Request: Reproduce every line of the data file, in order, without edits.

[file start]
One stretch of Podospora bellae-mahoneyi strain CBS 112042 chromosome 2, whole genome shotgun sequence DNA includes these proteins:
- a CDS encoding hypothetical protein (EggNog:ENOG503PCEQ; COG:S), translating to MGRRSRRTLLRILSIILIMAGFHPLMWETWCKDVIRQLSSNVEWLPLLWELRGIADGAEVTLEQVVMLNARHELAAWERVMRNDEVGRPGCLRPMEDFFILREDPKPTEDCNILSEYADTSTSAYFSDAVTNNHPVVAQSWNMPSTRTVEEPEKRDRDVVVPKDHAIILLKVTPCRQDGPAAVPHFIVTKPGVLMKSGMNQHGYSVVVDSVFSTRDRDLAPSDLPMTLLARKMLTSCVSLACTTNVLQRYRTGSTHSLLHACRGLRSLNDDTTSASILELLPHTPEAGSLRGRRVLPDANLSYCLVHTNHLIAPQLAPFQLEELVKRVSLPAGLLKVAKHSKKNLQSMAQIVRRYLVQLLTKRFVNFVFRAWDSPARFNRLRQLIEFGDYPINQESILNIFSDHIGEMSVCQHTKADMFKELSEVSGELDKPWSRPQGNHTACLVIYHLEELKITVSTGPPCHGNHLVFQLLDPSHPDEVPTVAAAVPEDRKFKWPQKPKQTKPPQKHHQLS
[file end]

One stretch of Podospora bellae-mahoneyi strain CBS 112042 chromosome 2, whole genome shotgun sequence DNA includes these proteins:
- a CDS encoding hypothetical protein (EggNog:ENOG503PCEQ; COG:S), translating to MGRRSRRTLLRILSIILIMAGFHPLMWETWCKDVIRQLSSNVEWLPLLWELRGIADGAEVTLEQVVMLNARHELAAWERVMRNDEVGRPGCLRPMEDFFILREDPKPTEDCNILSEYADTSTSAYFSDAVTNNHPVVAQSWNMPSTRTVEEPEKRDRDVVVPKDHAIILLKVTPCRQDGPAAVPHFIVTKPGVLMKSGMNQHGYSVVVDSVFSTRDRDLAPSDLPMTLLARKMLTSCVSLACTTNVLQRYRTGSTHSLLHACRGLRSLNDDTTSASILELLPHTPEAGSLRGRRVLPDANLSYCLVHTNHLIAPQLAPFQLEELVKRVSLPAGLLKVAKHSKKNLQSMAQIVRRYLVQLLTKRFVNFVFRAWDSPARFNRLRQLIEFGDYPINQESILNIFSDHIGEMSVCQHTKADMFKELSEVSGELDKPWSRPQGNHTACLVIYHLEELKITVSTGPPCHGNHLVFQLLDPSHPDEVPTVAAAVPEDRKFKWPQKPKQTKPPQKHHQLS